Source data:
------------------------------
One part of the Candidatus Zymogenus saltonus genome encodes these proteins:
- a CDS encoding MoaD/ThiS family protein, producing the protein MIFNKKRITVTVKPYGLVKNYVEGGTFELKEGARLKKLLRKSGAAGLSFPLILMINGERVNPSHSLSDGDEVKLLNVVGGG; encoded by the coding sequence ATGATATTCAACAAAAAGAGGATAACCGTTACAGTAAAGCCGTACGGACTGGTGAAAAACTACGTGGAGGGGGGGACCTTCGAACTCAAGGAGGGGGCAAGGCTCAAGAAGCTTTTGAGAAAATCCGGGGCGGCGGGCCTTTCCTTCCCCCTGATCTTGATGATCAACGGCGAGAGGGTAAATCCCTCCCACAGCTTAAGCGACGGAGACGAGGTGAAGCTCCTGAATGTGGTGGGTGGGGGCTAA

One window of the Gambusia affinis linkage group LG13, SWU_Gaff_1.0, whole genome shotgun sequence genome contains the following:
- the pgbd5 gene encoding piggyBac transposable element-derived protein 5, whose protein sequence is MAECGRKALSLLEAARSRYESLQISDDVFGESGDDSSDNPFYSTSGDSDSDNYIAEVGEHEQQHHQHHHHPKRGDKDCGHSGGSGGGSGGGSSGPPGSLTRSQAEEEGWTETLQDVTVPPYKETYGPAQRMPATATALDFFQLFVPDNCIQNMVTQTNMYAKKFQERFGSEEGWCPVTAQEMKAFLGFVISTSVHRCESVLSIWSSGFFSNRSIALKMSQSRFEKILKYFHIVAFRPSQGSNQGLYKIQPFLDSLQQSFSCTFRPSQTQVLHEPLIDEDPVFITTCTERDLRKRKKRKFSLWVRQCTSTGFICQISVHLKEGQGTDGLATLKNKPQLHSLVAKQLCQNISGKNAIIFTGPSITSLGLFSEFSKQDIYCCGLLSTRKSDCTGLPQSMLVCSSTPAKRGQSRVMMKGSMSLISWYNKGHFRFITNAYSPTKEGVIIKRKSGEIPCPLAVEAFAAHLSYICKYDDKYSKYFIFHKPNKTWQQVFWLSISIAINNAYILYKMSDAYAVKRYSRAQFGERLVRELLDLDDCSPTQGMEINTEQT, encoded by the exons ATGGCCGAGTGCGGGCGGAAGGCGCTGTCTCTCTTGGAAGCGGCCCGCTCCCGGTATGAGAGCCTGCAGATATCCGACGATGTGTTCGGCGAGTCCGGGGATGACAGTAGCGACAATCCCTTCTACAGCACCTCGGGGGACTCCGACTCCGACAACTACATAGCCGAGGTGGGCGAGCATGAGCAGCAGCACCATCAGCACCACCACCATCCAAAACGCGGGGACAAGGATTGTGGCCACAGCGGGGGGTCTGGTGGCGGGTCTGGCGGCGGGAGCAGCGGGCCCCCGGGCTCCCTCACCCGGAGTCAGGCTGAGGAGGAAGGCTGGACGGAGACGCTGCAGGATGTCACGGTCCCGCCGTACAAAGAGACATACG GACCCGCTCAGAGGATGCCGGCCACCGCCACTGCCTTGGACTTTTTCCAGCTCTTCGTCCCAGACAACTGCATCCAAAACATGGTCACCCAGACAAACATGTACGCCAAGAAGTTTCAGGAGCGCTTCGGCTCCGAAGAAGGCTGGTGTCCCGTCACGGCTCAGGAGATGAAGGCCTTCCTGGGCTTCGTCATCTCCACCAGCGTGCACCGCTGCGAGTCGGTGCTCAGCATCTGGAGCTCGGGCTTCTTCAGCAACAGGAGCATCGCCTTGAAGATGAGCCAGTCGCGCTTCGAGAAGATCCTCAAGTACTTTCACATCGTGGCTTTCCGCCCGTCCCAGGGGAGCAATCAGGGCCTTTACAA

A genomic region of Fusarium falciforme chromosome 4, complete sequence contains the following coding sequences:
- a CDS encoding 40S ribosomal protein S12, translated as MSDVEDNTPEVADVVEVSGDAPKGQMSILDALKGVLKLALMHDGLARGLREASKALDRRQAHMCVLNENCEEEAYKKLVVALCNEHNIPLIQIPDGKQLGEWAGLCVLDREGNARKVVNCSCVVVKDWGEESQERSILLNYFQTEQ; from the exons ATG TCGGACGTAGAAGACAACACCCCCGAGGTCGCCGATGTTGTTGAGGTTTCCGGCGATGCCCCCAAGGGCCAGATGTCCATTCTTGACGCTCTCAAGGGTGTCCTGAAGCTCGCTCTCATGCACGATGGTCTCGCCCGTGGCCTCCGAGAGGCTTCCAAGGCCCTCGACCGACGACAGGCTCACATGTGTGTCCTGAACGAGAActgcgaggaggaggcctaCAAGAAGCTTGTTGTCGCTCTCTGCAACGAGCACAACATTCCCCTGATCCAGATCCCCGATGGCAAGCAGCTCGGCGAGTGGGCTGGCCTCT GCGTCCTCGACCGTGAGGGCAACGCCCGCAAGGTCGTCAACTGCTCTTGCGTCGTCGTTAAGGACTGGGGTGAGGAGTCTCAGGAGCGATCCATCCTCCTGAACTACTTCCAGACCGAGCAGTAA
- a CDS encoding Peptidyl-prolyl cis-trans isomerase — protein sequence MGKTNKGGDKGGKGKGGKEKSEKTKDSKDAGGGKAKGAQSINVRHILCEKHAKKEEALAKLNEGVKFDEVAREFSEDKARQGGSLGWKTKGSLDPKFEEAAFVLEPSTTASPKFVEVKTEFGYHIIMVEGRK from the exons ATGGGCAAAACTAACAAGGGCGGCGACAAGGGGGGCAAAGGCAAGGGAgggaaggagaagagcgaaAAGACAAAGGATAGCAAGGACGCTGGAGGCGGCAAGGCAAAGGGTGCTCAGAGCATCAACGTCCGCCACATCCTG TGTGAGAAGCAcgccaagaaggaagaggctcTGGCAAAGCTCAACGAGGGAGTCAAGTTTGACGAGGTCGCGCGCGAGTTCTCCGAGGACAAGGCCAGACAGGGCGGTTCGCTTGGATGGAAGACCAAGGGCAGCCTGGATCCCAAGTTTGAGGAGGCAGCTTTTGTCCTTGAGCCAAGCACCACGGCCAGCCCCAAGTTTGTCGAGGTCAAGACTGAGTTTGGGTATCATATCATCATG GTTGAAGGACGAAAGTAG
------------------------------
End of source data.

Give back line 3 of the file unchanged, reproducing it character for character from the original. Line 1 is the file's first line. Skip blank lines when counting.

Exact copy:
One window of the Gambusia affinis linkage group LG13, SWU_Gaff_1.0, whole genome shotgun sequence genome contains the following: